The Internet of Things is a world that connects people, data, processes, and physical things. Beyond the consumer realm, the IoT is creating a new paradigm in the business world. So how will the IoT impact manufacturing?
Creating new business models
The continuous stream of data that “things” can deliver back is creating new business models for manufacturers.
For example, large equipment manufacturers now can charge customers a pay-per-use fee, rather than enter into simple rental agreements. This model might include charging customers based on how much they use a product, rather than charging a single upfront price.
In the support arena, smart products can send an alert when service is needed based on operating performance, rather than chronological milestones, saving customers time and improving service profitability.
Connected products can provide technicians with valuable insights about specific components, parts and performance issues, allowing the technician to be well prepared for the service call, with the appropriate replacement parts and recommendations for repair or replacement. Other business models using smart sensor data wait to be discovered and may offer a significant competitive advantage to first movers.
Manufacturing smart products
More of the products that manufacturers produce are being designed for the IoT. One high-visibility example is the smart car. Already, major auto manufacturers, including Ford®, General Motors®, Toyota®, and Volkswagen®, are producing connected vehicles with WiFi capabilities throughout the passenger cabin. Some models combine cameras and sensors to help drivers avoid collisions and parallel park automatically.
Future customers will demand products and services that are more customised to their specific needs and preferences. The IoT provides a new way of thinking about design that will revolutionise traditional products and create new product categories. The ubiquity of WiFi, coupled with the falling cost of semiconductors, sensors, and other hardware, enable manufacturers to develop cost-effective, smart products for more types of use cases.
Implementing smarter manufacturing
In manufacturing environments, “mobile-ready software will allow plant managers to have access to data such as equipment efficiency, line efficiency, data visualisation tools and alerts from any location,” enabling facilities and production managers to get out of the control room and have greater visibility into operations.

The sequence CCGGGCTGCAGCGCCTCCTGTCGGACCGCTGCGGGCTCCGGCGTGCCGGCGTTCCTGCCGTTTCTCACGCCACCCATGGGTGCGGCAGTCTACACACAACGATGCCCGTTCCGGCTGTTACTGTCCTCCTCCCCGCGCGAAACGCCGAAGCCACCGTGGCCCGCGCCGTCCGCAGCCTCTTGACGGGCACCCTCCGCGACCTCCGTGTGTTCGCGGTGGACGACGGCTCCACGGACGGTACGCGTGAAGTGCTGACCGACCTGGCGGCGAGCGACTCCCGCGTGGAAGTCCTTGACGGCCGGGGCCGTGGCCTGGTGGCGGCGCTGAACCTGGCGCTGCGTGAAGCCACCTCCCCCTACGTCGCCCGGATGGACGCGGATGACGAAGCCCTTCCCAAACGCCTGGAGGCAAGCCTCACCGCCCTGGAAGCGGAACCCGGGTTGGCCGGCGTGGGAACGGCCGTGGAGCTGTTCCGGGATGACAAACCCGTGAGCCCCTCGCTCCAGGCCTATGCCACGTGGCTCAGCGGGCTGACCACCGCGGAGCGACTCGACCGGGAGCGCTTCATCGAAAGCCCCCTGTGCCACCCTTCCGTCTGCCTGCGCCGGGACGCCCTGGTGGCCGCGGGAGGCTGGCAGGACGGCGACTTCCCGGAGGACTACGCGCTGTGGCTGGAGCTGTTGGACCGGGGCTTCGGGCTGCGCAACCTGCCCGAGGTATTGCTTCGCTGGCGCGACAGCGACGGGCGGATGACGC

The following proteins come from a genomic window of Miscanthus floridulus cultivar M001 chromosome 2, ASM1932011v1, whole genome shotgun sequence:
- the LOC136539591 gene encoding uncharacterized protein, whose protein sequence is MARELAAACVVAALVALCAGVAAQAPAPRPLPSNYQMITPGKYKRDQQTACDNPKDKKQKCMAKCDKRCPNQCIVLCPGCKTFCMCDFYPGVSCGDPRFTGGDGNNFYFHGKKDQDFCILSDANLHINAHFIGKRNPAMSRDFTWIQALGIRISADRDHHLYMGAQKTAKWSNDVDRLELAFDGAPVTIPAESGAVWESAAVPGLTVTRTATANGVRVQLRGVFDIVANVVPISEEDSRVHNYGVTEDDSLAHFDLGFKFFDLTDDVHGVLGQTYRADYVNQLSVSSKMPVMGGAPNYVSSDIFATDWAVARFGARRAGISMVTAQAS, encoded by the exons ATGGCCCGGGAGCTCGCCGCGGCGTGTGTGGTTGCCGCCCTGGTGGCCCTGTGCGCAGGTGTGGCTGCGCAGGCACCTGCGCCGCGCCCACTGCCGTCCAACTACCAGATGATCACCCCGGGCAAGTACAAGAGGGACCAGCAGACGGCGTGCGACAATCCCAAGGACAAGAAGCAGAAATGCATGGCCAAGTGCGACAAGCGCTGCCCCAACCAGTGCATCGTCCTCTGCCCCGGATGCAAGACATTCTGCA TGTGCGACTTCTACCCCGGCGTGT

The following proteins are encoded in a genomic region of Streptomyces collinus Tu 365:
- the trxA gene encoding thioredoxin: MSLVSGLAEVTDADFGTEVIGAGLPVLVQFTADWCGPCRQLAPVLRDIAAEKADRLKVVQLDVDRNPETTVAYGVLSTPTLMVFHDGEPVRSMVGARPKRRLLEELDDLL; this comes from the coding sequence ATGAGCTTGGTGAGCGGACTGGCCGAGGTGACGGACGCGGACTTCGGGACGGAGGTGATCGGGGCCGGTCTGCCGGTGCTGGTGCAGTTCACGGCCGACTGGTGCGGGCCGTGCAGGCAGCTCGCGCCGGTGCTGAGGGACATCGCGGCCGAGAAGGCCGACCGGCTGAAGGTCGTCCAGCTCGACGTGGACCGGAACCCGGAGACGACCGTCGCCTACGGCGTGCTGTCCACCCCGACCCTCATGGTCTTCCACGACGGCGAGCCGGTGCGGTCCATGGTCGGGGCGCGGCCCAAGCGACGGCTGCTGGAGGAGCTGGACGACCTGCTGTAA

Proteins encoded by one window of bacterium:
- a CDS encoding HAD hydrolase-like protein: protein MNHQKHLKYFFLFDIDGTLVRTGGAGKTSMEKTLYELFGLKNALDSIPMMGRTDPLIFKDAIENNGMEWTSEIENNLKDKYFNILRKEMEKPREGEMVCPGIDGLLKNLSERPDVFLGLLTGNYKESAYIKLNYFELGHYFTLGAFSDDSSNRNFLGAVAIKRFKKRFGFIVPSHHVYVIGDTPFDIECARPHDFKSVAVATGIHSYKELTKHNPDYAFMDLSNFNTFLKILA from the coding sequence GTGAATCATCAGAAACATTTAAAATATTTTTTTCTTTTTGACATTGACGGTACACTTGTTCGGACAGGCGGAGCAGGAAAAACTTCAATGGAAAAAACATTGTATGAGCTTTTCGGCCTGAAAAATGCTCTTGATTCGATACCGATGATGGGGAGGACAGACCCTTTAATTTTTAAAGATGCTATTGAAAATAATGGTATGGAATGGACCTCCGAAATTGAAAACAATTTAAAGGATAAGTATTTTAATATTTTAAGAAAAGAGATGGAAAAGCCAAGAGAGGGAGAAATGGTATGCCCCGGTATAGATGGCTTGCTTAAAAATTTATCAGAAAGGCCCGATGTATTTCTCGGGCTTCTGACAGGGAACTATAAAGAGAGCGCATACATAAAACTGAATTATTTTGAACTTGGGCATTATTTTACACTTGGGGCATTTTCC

A 2013 survey by the American Society for Quality (ASQ) found that 82% of manufacturers who have implemented smart manufacturing experienced better efficiency; 49% enjoyed fewer product defects; and 45% noted increased customer satisfaction.
Smart manufacturing in a connected environment can contribute to fewer product defects by providing faster identification of equipment malfunctions and failures. Real-time monitoring of equipment and manufacturing lines can find even slight variations in production levels, equipment operation, and product quality. Sensors can identify fluid leaks, pressure change, and much more, leading to better asset utilization and more proactive maintenance of critical equipment.
Beyond identifying problems, a connected manufacturing environment can enable machine to machine (M2M) interaction. In M2M interaction, not only does a sensor detect a fluid leak and alert the maintenance department, but it also alerts the other connected machines that the process workflow needs to be adjusted. Customer orders may need to be rerouted and delivery schedules adjusted. Escalation alerts and event triggers keep small incidents from escalating into massive ones, allowing personnel to respond quickly to potential emergencies—before lines need to be shut down or jobs delayed.
This prevents materials and/or finished goods from going to waste and protects important equipment from more serious damage. Sensor data feeds into the integrated ERP solution, giving managers machine-level visibility into operations and processes on the production floor.Read more: Advanced Planning and Scheduling (APS) - How to Produce More with Less
The IoT also can help promote sustainability. Using sensors to regulate temperature and energy usage in different areas of the plant can help manufacturers reduce energy costs and lower their environmental footprint. Writing for TechTarget, Tony Kontzer noted, “Using sensors to monitor manufacturing equipment and environments is nothing new. But using those sensors to talk to other equipment and automatically feed data into plant and energy management applications is one of manufacturing's newest frontiers.”